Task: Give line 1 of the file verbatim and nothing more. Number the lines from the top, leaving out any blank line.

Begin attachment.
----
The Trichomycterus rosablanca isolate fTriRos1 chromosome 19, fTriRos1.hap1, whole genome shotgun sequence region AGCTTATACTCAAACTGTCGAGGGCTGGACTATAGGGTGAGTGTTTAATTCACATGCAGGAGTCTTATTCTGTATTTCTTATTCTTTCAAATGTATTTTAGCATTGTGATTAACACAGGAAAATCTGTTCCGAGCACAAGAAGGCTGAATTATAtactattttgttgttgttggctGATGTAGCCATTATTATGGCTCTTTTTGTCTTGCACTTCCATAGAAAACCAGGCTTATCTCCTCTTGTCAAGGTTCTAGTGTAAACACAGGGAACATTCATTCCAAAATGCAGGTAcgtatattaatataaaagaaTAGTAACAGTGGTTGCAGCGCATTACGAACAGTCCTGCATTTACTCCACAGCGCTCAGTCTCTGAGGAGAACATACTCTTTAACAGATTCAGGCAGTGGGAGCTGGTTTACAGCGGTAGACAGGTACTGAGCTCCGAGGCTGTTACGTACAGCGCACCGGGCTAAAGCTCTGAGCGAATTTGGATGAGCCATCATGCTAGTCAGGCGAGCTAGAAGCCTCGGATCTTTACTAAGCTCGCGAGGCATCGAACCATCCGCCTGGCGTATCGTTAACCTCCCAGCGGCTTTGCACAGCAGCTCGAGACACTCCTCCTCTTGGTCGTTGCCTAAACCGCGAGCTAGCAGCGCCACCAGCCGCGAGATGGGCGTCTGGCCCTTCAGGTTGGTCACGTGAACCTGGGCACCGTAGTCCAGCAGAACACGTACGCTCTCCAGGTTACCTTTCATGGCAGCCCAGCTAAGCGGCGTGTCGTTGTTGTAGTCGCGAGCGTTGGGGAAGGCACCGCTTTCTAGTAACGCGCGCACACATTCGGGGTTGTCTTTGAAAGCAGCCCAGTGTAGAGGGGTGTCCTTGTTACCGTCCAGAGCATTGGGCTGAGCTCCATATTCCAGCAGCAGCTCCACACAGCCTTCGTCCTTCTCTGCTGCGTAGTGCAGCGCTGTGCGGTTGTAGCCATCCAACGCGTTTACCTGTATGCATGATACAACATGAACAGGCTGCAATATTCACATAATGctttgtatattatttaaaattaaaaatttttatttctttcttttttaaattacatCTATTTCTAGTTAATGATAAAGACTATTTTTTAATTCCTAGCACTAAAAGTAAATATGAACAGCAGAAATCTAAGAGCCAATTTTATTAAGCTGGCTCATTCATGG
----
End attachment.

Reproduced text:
The Trichomycterus rosablanca isolate fTriRos1 chromosome 19, fTriRos1.hap1, whole genome shotgun sequence region AGCTTATACTCAAACTGTCGAGGGCTGGACTATAGGGTGAGTGTTTAATTCACATGCAGGAGTCTTATTCTGTATTTCTTATTCTTTCAAATGTATTTTAGCATTGTGATTAACACAGGAAAATCTGTTCCGAGCACAAGAAGGCTGAATTATAtactattttgttgttgttggctGATGTAGCCATTATTATGGCTCTTTTTGTCTTGCACTTCCATAGAAAACCAGGCTTATCTCCTCTTGTCAAGGTTCTAGTGTAAACACAGGGAACATTCATTCCAAAATGCAGGTAcgtatattaatataaaagaaTAGTAACAGTGGTTGCAGCGCATTACGAACAGTCCTGCATTTACTCCACAGCGCTCAGTCTCTGAGGAGAACATACTCTTTAACAGATTCAGGCAGTGGGAGCTGGTTTACAGCGGTAGACAGGTACTGAGCTCCGAGGCTGTTACGTACAGCGCACCGGGCTAAAGCTCTGAGCGAATTTGGATGAGCCATCATGCTAGTCAGGCGAGCTAGAAGCCTCGGATCTTTACTAAGCTCGCGAGGCATCGAACCATCCGCCTGGCGTATCGTTAACCTCCCAGCGGCTTTGCACAGCAGCTCGAGACACTCCTCCTCTTGGTCGTTGCCTAAACCGCGAGCTAGCAGCGCCACCAGCCGCGAGATGGGCGTCTGGCCCTTCAGGTTGGTCACGTGAACCTGGGCACCGTAGTCCAGCAGAACACGTACGCTCTCCAGGTTACCTTTCATGGCAGCCCAGCTAAGCGGCGTGTCGTTGTTGTAGTCGCGAGCGTTGGGGAAGGCACCGCTTTCTAGTAACGCGCGCACACATTCGGGGTTGTCTTTGAAAGCAGCCCAGTGTAGAGGGGTGTCCTTGTTACCGTCCAGAGCATTGGGCTGAGCTCCATATTCCAGCAGCAGCTCCACACAGCCTTCGTCCTTCTCTGCTGCGTAGTGCAGCGCTGTGCGGTTGTAGCCATCCAACGCGTTTACCTGTATGCATGATACAACATGAACAGGCTGCAATATTCACATAATGctttgtatattatttaaaattaaaaatttttatttctttcttttttaaattacatCTATTTCTAGTTAATGATAAAGACTATTTTTTAATTCCTAGCACTAAAAGTAAATATGAACAGCAGAAATCTAAGAGCCAATTTTATTAAGCTGGCTCATTCATGG